Alot of times i use my wheelchair because Im afraid i will fatigue when shopping etc… i use a quad cane around my home, as my balance is still off…
Have you ever tried using a rollator? If I go out a short distance I use two walking sticks. If I am going a little farther then I use a rollator. Mine is a 4 wheel version and keeps me steady while walking. It also has a seat so that I can sit down to rest when necessary. I find the rollator gives me extra confidence when out. My model has a small carry bag attached so I can put a small amount of shopping in it and still keep my hands free to hold on to the rollator handles.
I have a 4 wheel rollator on loan and have just started going out alone. It also helps my confidence and helps me to practice a more upright posture which hopefully will improve the backache I get. The seat is very handy for an occasional rest. I still carry my stick when I walk short distances.
How I did it. I walked to the end of my close and back to begin with and that was enough without wearing me out. And that’s the key, to work out how far and how long you can go and get back without feeling fatigued at the end of the walk…you must always keep some energy in reserve for those “just in case” moments. Never wait until you are tiring before turning back for home.
If/when you are fine with that distance, you can try doubling it next time.
You also need to time how long it takes you to get from point A to point B (the turnaround) and you’ll know that is how long it’ll take you to get back to the beginning, point A.
You gradually build your times and distances from there until you can walk an hour in total. Then you can concentrate more on increasing your speed perhaps, to reduce the time it takes you to do that walk. If not, then you could continue increasing distance to walk for longer, whatever best suits you.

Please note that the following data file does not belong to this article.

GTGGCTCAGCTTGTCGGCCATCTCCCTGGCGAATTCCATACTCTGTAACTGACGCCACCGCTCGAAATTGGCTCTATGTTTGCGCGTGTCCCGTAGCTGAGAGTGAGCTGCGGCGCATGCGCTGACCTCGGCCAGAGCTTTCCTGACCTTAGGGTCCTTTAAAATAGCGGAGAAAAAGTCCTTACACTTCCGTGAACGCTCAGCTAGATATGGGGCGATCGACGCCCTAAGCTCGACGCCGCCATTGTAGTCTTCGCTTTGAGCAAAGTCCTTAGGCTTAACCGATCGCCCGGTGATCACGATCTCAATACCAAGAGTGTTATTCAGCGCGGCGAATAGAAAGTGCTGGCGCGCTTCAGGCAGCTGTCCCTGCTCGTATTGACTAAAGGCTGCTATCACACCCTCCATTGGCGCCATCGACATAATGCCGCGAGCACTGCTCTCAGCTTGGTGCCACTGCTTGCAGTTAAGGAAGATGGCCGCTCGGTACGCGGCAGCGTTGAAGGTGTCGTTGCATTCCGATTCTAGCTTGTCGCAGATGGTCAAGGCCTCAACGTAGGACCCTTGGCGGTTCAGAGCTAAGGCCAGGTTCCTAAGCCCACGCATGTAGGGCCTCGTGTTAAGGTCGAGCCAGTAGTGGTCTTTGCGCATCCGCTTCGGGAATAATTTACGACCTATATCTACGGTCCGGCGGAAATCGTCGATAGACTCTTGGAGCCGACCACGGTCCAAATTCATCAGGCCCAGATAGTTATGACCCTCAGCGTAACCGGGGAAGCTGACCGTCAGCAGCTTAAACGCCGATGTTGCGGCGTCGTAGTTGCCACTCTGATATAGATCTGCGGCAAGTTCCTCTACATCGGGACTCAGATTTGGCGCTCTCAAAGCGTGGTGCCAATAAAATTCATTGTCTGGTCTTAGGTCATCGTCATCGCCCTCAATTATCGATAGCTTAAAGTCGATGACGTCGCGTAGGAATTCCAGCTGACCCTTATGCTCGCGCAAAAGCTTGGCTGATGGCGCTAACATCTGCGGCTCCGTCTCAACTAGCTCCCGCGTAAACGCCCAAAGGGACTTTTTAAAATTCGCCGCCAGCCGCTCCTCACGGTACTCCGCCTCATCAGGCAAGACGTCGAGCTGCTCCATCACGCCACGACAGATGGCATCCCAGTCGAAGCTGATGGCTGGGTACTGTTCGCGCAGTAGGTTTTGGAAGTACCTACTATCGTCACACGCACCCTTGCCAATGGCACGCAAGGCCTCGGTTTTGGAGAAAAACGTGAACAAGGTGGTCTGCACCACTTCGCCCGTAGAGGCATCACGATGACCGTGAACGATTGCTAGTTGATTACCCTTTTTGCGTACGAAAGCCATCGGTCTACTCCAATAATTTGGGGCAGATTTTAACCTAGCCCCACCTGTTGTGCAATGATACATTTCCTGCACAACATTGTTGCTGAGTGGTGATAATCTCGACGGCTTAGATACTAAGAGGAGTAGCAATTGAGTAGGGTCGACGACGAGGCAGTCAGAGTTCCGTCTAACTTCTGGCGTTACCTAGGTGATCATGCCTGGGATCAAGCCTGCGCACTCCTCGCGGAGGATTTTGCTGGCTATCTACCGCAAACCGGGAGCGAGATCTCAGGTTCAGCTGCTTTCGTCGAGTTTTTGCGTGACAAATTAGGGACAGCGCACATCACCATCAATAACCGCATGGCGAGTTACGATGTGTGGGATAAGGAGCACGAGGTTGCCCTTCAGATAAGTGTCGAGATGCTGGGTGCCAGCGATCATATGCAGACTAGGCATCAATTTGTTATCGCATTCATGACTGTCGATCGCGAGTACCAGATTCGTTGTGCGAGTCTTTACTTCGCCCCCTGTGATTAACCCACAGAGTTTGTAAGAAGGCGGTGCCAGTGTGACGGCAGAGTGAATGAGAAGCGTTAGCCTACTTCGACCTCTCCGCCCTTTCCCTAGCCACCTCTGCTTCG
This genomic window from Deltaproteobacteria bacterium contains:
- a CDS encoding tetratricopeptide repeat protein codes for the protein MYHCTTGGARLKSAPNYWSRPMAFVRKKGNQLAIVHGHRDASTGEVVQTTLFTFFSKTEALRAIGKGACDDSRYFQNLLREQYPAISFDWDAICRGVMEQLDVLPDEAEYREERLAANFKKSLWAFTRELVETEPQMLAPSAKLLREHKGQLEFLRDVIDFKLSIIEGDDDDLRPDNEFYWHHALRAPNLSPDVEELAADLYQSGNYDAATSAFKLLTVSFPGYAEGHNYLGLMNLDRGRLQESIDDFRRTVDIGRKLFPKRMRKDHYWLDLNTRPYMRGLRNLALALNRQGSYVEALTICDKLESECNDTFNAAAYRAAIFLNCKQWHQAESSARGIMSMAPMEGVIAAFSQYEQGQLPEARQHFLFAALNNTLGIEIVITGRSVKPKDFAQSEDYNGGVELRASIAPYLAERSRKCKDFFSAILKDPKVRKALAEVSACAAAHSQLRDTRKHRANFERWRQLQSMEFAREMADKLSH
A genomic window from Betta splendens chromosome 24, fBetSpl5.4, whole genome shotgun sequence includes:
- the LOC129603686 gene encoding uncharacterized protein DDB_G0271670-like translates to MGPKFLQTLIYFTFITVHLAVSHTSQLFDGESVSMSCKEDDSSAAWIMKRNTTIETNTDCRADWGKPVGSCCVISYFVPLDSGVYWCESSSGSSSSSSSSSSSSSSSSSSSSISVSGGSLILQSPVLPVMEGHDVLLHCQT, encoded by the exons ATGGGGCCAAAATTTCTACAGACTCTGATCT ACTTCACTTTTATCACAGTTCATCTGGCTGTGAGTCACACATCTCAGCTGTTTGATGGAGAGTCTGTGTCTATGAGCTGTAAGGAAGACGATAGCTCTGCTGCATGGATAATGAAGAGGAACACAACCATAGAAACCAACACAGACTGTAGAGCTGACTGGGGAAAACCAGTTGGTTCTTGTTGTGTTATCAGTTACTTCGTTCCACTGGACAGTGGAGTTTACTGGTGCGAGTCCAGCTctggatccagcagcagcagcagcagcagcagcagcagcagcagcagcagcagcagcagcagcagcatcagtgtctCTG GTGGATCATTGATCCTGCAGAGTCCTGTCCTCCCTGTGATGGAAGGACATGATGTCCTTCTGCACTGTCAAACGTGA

Hope that helps give you an idea of how to increase your distance.
Age UK run Strength & Balance classes around the country which you might benefit from. You can look for your local one here, just key in your post code to find where’s the nearest. They are basically free, it by donations only.
@Elizabeth1 I am 100% with “Emerald Eyes.” A little bit further each day until you feel more confident.
@Elizabeth1 i increased my distance very gradually. One house one day then when that was ok I tried 2 houses etc. Some people use lamp posts (we don’t have any). As @EmeraldEyes says don’t wait until tired before turning back. A rollator is a good idea too as they often have a seat so you can rest if you need to.
Not entirely sure if this will work but if you have an exercise bike, you can build up stamina risk free before trying the next bit of longer walking ?
@Nigelglos I agree and even if my walking is a bit stiff or wonky, I feel very strong and agile on my stationary bike. It can sit up straight or go back at an angle like a recumbent bike and was very affordable. Most of them adjust to various tensions and can build up leg muscles with aerobics built in.
I have a recumbent bike and I would say it’s easily in the top 3 things I have bought to help post stroke.
The use was built up over a while and until the recent pain levels, I went from gently to really going for it in set times
I often couldn’t walk at all well after trying everything to beat a previous best. More comfortable having a proper seat.
So much easier with not having to dismount
I have a big wide seat on my bike which saves the “man’s bits” if you know what I mean. lol
Thank you for your suggestions🙂 i am still hemipelegic… so i cant steer a rollator … thatcwas good idea though.
I can walk very short distance with afo and quad cane…
When my physiotherapist was starting me walking she took me to the foot of our stairs and instructed me to hold the banister rail and use the first step. Step up and then step down repeatedly, as an exercise to improve balance, strength and stamina. She explained that the act of stepping up and down was far more intensive than merely walking.
I don’t know if this would be of any use to you. Maybe? Anyway don’t give up, you will improve as you walk. Be patient I find the changes take a while to be noticeable, which is why some keep a diary.
Incidentally sometimes I simply carry a walking stick, avoiding actually using it if I can.
Keep on keepin’ on
I am the slowest walker on the planet since my stroke…….well close to it. I take a stick with me when out & about not just for support for my balance issues but I also find other people are more tolerant of me holding them up if I have my stick. I got fed up of being tutted at & pushed out the way.
They have many uses - find them good for closing doors when I can’t reach the handles too